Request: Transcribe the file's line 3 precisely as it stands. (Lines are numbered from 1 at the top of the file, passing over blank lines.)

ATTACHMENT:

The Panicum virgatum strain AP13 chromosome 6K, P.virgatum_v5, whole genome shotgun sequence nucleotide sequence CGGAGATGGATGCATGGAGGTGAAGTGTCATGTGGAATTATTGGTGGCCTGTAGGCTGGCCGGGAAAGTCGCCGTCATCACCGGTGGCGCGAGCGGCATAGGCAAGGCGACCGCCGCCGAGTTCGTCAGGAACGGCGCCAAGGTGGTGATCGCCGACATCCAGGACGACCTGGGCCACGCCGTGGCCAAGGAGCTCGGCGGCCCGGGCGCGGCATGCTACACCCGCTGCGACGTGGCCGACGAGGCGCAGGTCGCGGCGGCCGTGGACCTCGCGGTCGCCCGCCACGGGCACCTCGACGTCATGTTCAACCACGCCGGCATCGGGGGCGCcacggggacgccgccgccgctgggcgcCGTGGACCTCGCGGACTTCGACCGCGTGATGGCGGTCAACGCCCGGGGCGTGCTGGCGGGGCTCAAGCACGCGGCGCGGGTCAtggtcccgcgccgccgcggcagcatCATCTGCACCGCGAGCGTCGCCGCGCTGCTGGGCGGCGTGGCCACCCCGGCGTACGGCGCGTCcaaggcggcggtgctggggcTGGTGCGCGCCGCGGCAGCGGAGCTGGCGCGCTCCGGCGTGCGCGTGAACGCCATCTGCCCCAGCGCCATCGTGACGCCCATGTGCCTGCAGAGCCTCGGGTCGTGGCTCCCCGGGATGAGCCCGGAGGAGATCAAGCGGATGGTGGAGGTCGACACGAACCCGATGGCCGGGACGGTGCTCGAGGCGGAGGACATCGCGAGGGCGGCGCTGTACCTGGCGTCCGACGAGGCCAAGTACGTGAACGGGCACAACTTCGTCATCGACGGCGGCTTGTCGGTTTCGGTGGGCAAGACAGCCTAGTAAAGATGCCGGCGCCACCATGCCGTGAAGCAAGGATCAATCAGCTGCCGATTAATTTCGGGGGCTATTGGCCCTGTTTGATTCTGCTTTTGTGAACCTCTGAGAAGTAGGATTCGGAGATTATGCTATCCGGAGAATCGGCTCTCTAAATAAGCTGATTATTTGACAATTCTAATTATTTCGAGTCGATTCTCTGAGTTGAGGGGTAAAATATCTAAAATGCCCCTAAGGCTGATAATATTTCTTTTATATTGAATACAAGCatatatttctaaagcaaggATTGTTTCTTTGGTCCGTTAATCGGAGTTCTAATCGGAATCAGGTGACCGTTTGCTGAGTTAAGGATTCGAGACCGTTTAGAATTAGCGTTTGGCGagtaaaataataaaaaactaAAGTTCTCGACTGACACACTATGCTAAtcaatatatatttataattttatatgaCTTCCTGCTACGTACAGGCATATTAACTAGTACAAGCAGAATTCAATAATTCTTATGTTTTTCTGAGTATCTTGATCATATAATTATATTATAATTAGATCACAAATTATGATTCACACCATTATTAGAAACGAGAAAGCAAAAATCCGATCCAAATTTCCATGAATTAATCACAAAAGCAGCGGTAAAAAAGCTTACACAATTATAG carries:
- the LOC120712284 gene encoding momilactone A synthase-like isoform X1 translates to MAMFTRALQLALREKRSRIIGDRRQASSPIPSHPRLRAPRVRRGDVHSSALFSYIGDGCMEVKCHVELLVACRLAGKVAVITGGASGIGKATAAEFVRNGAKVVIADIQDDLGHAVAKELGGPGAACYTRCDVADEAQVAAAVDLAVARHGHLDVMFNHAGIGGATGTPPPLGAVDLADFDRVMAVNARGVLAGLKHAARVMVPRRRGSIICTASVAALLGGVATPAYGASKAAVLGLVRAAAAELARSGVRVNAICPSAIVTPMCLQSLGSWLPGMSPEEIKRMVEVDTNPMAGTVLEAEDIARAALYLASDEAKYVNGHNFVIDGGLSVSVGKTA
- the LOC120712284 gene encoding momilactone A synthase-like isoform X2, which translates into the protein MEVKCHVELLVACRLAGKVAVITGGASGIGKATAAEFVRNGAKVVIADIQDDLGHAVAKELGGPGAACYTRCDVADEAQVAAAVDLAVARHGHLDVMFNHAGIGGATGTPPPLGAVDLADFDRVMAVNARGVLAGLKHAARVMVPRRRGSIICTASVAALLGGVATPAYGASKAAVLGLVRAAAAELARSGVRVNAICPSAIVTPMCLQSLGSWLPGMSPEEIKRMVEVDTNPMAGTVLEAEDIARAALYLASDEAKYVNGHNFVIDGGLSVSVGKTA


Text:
- the LOC120712284 gene encoding momilactone A synthase-like isoform X2, which translates into the protein MEVKCHVELLVACRLAGKVAVITGGASGIGKATAAEFVRNGAKVVIADIQDDLGHAVAKELGGPGAACYTRCDVADEAQVAAAVDLAVARHGHLDVMFNHAGIGGATGTPPPLGAVDLADFDRVMAVNARGVLAGLKHAARVMVPRRRGSIICTASVAALLGGVATPAYGASKAAVLGLVRAAAAELARSGVRVNAICPSAIVTPMCLQSLGSWLPGMSPEEIKRMVEVDTNPMAGTVLEAEDIARAALYLASDEAKYVNGHNFVIDGGLSVSVGKTA